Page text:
Why is it Hollywood can no longer make a decent pulpy action adventure movie? Look at what they did to Beowulf and Transformers, for crying out loud. How can they get such simple and timeless tales so horribly wrong?
Though I do have to admit that, to my eternal shock, they did all right by Captain America. But that was a fluke.
With a hat-tip to John C. Wright, we have news on the early screening of John Carter in Philadelphia, via Latino Review. Let me begin by pointing out the first thing wrong with this movie: the title. Shouldn't it have "of Mars" in it somewhere? Edgar Rice Burroughs's first novel in his long Martian series was called Under the Moons of Mars, later retitled A Princess of Mars. And Disney, in its brilliance, changes the title to . . . John Carter. Genius. That title is so totally not boring, really.
Here's from Latino Review, from which I also stole that picture up top:
. . . the story takes us back thirteen years earlier where American Civil War veteran Carter is prospecting in Arizona. Being that they are deep in Apache territory, an Army Colonel (played by an almost unrecognizable Bryan Cranston) takes Carter into custody with the intent of forcing him to join their fight against the Native Americans. After a series of fairly humorous escape attempts, Carter finally makes a real jail break and flees into the mountains on horseback, where he’s forced to save the Colonel’s life after the man and his pursuing soldiers have a run in with a tribe of natives. [more . . .]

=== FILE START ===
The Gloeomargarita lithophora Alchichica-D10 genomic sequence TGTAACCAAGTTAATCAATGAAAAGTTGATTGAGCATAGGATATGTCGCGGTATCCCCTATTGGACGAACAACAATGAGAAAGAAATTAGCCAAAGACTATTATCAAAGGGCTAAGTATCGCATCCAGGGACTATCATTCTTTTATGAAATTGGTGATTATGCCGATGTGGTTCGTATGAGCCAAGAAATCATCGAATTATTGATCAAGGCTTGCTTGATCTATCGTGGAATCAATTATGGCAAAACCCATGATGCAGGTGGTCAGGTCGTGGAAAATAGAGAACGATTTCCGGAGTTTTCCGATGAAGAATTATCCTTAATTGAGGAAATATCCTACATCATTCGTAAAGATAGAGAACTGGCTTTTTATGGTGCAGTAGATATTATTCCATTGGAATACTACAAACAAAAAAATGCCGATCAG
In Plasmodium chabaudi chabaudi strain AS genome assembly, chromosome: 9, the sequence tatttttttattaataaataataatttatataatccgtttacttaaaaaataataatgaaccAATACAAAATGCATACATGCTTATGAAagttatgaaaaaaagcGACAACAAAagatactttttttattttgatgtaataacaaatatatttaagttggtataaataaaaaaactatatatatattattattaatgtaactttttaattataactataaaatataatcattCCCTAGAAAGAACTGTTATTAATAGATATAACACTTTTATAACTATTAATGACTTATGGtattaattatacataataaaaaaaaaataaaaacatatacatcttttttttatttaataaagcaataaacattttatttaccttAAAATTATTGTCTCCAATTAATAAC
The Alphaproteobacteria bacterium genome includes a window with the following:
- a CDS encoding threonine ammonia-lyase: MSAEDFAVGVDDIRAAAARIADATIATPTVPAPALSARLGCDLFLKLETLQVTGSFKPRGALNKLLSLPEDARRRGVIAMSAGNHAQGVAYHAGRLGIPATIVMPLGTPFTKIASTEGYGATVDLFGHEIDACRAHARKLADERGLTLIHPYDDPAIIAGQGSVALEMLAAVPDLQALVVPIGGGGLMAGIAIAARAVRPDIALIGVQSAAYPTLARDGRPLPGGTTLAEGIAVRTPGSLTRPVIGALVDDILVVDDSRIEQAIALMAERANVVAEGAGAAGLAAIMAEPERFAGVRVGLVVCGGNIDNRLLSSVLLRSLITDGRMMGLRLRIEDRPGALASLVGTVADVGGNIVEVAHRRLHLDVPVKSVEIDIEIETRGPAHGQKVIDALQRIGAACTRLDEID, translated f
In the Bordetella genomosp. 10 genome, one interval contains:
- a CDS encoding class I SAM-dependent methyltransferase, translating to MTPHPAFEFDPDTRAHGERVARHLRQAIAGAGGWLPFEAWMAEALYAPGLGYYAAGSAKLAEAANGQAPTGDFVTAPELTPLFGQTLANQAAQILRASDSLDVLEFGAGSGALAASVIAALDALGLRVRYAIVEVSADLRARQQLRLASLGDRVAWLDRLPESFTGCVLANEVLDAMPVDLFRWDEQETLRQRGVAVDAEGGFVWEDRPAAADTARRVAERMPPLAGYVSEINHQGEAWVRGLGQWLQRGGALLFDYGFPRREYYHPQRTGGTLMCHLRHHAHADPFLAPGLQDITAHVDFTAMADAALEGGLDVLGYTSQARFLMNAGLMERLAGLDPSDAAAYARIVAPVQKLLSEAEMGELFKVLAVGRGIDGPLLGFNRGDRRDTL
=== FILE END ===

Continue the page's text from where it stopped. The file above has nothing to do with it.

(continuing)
In other words, they twisted up the opening of the novel to make the cavalry the bad guys and make John Carter, who in Burroughs is the greatest fighter on two worlds and likes it, war-weary.
I'll just let Mr. Wright give the response to this mutilation of the story's opening:
. . . I still have some hope for this film, but I also know that, in the same way Jackson could not portray Aragorn and Faramir in a LOTR film, Disney cannot portray John Carter. Political Correctness focuses on two main thoughts: undermining authority and emasculating masculinity. The storybook hero, since roughly the time of Mallory, has always had two characteristics: he was both humble and ferocious. That is the paradox of chivalry: a man obedient to the authority of country, king, and God, and all the noble principles of fair play, who is also a very devil in combat, laughing as he slays. There is no humility in PC, because there is no authority aside from the ego, and there is no laughter in PC, except for mocking laughter such as imps laugh when they see fair and fine things fail, and they have no joy in battle. [more . . .]
And what becomes of a society when the Leftists and PC-niks have had their way? What happens when heroism and chivalry are dead, men are taught to be cowards, women are taught to be men, marriages are destroyed, and children are raised in broken homes?
Han shoots second and Derpy gets removed from canon, that's what. Save your stories, fanboys: become a conservative Christian.